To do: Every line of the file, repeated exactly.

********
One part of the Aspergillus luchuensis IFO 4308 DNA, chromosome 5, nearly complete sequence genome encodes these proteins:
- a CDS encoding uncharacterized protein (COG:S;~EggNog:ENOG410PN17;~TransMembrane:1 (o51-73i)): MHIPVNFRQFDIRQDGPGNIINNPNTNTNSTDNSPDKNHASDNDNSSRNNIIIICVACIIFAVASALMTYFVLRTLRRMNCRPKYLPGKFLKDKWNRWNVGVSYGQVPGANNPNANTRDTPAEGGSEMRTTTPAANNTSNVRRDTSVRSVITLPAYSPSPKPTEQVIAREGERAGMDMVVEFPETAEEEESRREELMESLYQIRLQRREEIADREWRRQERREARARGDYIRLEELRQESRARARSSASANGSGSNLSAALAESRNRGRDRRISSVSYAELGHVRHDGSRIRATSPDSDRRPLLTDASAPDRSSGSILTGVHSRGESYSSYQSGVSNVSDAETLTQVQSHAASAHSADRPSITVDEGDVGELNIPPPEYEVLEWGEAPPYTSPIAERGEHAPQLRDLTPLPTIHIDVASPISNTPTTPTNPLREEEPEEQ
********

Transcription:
One part of the Aspergillus luchuensis IFO 4308 DNA, chromosome 5, nearly complete sequence genome encodes these proteins:
- a CDS encoding uncharacterized protein (COG:S;~EggNog:ENOG410PN17;~TransMembrane:1 (o51-73i)): MHIPVNFRQFDIRQDGPGNIINNPNTNTNSTDNSPDKNHASDNDNSSRNNIIIICVACIIFAVASALMTYFVLRTLRRMNCRPKYLPGKFLKDKWNRWNVGVSYGQVPGANNPNANTRDTPAEGGSEMRTTTPAANNTSNVRRDTSVRSVITLPAYSPSPKPTEQVIAREGERAGMDMVVEFPETAEEEESRREELMESLYQIRLQRREEIADREWRRQERREARARGDYIRLEELRQESRARARSSASANGSGSNLSAALAESRNRGRDRRISSVSYAELGHVRHDGSRIRATSPDSDRRPLLTDASAPDRSSGSILTGVHSRGESYSSYQSGVSNVSDAETLTQVQSHAASAHSADRPSITVDEGDVGELNIPPPEYEVLEWGEAPPYTSPIAERGEHAPQLRDLTPLPTIHIDVASPISNTPTTPTNPLREEEPEEQ